You’ve written about your experiences with anxiety, depression, and panic attacks during your time in Argentina. Do you think that travel helps these conditions – and if so, why?
When you’ve just started traveling, it will likely make these conditions worse because you’ll be forced to deal with them in new countries and foreign environments. And that can be challenging. I think that travel forces you to find a way to cope with these conditions — because either you find a way to deal with them or you end up just staying home.
Travel is a trial by fire in many ways, but the nice thing about it is that you can set the pace for yourself. Feeling anxious? Spend a day by yourself away from the crowds. Catch up on Netflix. Read a book. Take care of yourself and then dive back into your travels.
Additionally, social media makes it easy to stay in touch with friends and family so you don’t feel so isolated. You can also use it to connect with other locals and travelers so you have a small social circle to rely on in case you’re feeling overwhelmed.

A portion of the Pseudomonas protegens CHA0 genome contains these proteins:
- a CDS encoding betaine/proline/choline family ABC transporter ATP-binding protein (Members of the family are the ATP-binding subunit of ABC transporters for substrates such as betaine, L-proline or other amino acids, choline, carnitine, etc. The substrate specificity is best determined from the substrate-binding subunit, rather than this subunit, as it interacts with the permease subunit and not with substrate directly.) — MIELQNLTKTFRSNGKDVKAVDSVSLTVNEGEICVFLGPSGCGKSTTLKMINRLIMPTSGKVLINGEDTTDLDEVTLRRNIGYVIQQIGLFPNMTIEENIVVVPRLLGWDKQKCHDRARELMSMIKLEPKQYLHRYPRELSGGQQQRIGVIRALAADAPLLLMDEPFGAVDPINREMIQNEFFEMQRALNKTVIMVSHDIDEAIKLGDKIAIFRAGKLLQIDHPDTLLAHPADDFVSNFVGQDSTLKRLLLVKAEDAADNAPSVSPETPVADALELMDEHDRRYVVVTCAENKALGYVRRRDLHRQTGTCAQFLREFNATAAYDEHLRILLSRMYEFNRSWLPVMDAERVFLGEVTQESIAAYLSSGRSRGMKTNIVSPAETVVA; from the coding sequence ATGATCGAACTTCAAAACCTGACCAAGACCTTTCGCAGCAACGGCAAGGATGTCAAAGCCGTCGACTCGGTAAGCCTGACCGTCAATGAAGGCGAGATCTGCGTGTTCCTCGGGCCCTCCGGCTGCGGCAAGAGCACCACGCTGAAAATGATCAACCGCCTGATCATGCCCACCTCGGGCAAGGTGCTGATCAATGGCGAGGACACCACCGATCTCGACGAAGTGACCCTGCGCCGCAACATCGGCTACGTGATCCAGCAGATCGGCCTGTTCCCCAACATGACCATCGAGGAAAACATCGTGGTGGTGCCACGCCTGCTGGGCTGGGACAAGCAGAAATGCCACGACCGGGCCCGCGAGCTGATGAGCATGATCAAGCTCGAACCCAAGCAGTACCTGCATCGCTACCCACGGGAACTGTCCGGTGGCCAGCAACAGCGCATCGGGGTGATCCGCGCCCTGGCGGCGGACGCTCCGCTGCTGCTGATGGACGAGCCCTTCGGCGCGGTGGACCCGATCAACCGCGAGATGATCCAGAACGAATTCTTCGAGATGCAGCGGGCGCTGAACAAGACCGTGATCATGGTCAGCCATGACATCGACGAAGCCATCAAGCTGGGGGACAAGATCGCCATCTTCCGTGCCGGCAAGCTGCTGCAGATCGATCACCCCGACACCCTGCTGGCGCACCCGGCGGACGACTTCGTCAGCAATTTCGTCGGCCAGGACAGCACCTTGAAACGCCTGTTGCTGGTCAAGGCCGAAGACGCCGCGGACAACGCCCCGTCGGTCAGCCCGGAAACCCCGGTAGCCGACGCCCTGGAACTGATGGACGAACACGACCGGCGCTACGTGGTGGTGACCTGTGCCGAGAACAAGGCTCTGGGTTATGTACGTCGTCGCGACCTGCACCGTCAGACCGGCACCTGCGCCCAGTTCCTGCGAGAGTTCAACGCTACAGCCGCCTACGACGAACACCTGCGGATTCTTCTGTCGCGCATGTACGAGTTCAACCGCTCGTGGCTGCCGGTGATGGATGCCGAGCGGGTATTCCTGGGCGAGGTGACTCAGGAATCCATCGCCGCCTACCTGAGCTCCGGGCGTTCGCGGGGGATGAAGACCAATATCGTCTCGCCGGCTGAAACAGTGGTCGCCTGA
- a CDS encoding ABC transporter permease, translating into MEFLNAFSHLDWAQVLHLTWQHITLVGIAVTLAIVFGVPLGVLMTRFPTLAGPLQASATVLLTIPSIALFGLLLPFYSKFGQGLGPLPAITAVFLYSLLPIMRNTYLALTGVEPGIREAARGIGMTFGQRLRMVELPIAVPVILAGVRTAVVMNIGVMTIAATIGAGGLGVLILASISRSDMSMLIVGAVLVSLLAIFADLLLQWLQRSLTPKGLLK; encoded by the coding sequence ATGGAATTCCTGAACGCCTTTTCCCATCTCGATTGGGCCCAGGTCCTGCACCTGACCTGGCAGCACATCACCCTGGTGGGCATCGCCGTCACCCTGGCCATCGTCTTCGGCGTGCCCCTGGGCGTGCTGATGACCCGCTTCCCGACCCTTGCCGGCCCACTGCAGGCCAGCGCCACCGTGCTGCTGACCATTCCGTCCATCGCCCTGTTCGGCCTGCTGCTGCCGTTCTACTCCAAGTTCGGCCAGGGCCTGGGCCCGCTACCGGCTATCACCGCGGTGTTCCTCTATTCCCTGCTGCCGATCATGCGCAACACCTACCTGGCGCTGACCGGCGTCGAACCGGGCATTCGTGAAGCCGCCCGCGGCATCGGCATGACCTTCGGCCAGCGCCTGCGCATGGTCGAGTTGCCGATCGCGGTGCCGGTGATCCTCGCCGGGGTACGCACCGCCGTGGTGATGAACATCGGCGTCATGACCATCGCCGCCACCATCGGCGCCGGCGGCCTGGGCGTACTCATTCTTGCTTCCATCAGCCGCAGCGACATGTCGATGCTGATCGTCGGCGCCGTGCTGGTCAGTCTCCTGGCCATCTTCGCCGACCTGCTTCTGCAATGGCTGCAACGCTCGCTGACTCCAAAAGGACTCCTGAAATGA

As long as you give yourself space and travel slowly, you can use travel as a tool to help you overcome some of these issues (as much as they can be overcome) and create better coping mechanisms to help you take control of your life as best you can.
One of the parts of Ten Years A Nomad that I empathized with the most was when you described your feelings of being nerdy and insecure, back before you started travelling. Do you think that travel has made you a different person? A better person?
Definitely. While I am still quite introverted, travel has helped me break out of my shell and be much more comfortable and active in social situations. I still love my time alone but travel has helped me become more outgoing.
And I do think travel makes us better people too. We learn new skills and become more confident and adaptable. We learn to accept and appreciate the differences between cultures. At the end of the day, people are just looking to live a happy and fulfilling life. Travel reminds is that the differences are all superficial.